||A highly tailored map projection that distorts area or distance either to promote legibility or to reveal patterns not readily apparent on a more traditional base map. Coined around 1860 to describe comparatively abstract small-scale maps of statistical data, the word cartogram acquired the connotation of a purposeful non-conventional map projection in the 1960s, after Waldo Tobler applied the mathematics of equal-area map projection to maps on which the size of areal units represents a transforming variable such as population or wealth (Snyder, 1993, pp. 262-4).
Among the earliest cartograms were nineteenth-century railroad maps deliberately distorted to make room for the names of closely spaced stations. By blatantly stretching political boundaries and rivers, these maps conveniently portrayed the sponsoring company\'s routes as less contorted and more direct than competing railways (Modelski, 1984, p. xviii). Purposeful stretching is also apparent in the maps of urban mass transit systems, which imitate the London Underground map devised by Harry Beck in 1933. By reducing map scale in the suburbs, where routes diverge and stations are more widely separated, Beck found room for greater detail in the inner city, where stations are more closely spaced and converging routes have complex connections. In a similar vein, the enlargement of very small areal units on a \'visibility base map\' can promote the accurate decoding of all symbols on a choropleth map (Monmonier, 1993, pp. 178-80).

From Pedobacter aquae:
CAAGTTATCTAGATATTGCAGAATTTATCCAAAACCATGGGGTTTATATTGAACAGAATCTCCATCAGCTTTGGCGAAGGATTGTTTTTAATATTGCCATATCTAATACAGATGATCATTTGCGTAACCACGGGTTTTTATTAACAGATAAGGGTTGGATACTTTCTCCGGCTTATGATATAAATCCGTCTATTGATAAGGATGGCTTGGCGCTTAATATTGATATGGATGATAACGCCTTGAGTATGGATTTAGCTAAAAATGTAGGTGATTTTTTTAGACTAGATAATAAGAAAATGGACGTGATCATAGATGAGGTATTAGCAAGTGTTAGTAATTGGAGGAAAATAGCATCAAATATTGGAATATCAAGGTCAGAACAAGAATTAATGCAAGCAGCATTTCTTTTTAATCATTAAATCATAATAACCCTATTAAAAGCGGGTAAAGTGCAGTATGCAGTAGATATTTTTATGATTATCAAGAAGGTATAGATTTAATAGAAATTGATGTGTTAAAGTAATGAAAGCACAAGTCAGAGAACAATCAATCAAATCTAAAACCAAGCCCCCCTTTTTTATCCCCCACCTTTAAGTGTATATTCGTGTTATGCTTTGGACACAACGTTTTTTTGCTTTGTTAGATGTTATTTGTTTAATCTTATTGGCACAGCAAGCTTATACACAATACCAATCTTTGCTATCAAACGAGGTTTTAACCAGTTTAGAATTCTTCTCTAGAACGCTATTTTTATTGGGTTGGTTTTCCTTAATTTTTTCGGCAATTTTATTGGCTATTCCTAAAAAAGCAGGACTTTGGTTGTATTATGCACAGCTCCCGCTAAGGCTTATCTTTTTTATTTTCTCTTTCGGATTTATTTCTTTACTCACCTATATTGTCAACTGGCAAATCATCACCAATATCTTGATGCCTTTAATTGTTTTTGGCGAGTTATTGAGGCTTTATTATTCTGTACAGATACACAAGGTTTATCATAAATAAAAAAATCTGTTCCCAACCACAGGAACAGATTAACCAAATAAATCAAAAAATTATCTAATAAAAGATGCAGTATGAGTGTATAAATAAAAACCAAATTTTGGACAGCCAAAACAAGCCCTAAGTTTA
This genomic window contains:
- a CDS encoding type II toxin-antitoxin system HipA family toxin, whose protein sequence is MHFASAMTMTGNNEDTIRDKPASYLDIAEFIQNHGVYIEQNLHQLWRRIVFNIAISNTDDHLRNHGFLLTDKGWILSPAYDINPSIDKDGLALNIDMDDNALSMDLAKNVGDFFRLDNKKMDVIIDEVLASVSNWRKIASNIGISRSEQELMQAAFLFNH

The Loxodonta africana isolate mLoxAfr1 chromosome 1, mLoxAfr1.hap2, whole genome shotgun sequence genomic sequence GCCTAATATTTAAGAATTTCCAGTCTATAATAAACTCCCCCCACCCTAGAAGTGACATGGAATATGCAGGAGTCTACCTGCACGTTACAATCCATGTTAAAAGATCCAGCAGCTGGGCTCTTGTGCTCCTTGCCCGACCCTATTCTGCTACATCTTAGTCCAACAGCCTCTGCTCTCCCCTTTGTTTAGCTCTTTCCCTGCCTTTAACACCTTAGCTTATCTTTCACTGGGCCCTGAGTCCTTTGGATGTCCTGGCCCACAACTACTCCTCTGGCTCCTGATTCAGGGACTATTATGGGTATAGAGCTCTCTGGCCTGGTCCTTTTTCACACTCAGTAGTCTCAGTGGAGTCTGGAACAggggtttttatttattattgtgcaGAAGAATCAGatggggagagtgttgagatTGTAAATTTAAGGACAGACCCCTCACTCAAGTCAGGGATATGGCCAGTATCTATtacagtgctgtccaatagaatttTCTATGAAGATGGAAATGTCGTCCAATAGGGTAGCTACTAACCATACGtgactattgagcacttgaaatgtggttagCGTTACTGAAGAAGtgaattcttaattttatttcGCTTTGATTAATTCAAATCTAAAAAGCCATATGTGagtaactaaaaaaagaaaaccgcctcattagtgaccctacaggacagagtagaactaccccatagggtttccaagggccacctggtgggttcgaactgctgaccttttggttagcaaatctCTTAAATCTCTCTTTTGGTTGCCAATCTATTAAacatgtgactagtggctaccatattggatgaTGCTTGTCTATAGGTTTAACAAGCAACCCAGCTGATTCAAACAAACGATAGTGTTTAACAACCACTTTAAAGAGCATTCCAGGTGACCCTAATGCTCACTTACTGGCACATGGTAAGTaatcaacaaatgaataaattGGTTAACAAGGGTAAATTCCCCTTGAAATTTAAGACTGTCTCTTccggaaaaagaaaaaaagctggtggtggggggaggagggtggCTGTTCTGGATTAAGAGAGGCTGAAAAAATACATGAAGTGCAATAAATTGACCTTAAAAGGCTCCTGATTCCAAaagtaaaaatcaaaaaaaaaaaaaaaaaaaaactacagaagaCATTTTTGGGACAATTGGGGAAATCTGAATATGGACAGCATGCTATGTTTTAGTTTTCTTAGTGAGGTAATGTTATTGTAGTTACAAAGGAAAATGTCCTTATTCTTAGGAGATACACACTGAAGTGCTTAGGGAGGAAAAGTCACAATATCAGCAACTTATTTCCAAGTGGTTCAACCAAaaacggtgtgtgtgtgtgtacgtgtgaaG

The most widely used cartogram is the \'value-by-area cartogram\', on which the size of each areal unit represents its population or relative importance. As a base map for choropleth symbolization, the value-by-area cartogram avoids the misinterpretation that can occur when the dark or light tones of large but relatively unimportant areal units with extraordinarily high or low rates overshadow the symbols of smaller but markedly more important areal units. A classic example is the electoral cartogram, which provides a more reliable cartographic portrait of national elections than conventional maps, easily dominated by rural trends. By adjusting for geographic variation in population density, the \'demographic base map\' often affords a clearer, more meaningful view of political, economic and mortality data.